The Road Ahead - Reintegrating ESH

Good question and answer as we probably all received a request of new validation after conditions changed for Eclipse projects.

@kai or @maggu2810, what is the plan for the migration of the remaining org.eclipse.smarthome.core packages? I’m looking into it, but I haven’t found a way to access them yet through JSR223, which is currently breaking the Jython helper libraries, and potentially JS and Groovy too. I’ll submit a GH issue for this tonight.

What do you mean by “migration”?
What’s missing?
Is your point the rename of all packages? IIRC this will be done for OH3.
The repo and bundle name migration should be finished.
The only missing points I know about are the migration of some tests.

Yes, I was meaning the renaming of packages. I remember a conversation a while back but couldn’t find it. I was specifically asking about this due to a possible connection to this…

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I don’t see (but I could be wrong) any real relationship here.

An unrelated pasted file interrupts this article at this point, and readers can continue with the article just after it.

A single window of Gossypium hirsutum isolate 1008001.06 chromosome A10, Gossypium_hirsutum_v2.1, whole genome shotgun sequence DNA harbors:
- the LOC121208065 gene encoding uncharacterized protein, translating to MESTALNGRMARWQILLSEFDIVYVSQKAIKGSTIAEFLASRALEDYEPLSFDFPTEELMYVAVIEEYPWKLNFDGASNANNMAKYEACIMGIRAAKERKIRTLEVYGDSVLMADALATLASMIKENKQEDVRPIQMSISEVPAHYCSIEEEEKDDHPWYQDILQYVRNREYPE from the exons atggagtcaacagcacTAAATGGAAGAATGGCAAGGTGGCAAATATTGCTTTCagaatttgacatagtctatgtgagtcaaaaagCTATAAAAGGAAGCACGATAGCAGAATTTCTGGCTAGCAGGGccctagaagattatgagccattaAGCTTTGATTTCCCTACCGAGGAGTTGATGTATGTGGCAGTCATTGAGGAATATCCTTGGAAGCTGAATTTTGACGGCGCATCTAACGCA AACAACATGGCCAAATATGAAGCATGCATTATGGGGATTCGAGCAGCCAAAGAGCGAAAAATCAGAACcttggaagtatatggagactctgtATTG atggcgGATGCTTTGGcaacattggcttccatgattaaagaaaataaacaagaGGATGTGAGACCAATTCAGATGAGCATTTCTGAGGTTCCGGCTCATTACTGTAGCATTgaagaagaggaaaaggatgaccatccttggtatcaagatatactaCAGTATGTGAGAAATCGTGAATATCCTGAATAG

The package names has not been changed and they seems to be no longer available.
So, IMHO it is related to the class loading itself (see my comment in the issue).

If we rename all the packages to org.openhab… they will still not be available (regardless if you are using the old or the new name). As long as the used classloader does not know about the classes, it cannot load them.

What I do not fully understand is:
You mention that there will be a lot of work now to establish processes, guidlines, etc. in openHab similar to what you had when hosting as an Eclipse project. Further it was mentioned above that “The good thing is: The eclipse foundation made sure we are not violating 3rd party rights / patents.”

So what would have been the blocker to move the openHab community into the Eclipse project. Thereby, you would keep the processes and the IP check. Now there will be a lot of work duplicating those processes outside of the EF.

I wasn’t involved with the decision but I can guess at a few reasons.

  • ESH started from OH so it makes sense that it would come back to OH
  • The bulk of the code and the bulk of the work in the openHAB ecosystem takes place in openHAB repos, not ESH, so migrating all of those to ESH might add up to more work than migrating ESH back to OH repos.
  • As a brand, the openHAB name is much better well known than ESH.
  • The openHAB Foundation is built around openHAB. It isn’t clear how or whether the foundation could be used in name and function with ESH.

Again, I wasn’t involved in any of these decisions, but these are some of the things that I’m sure were taken into consideration.


Hey Jonas :wave:,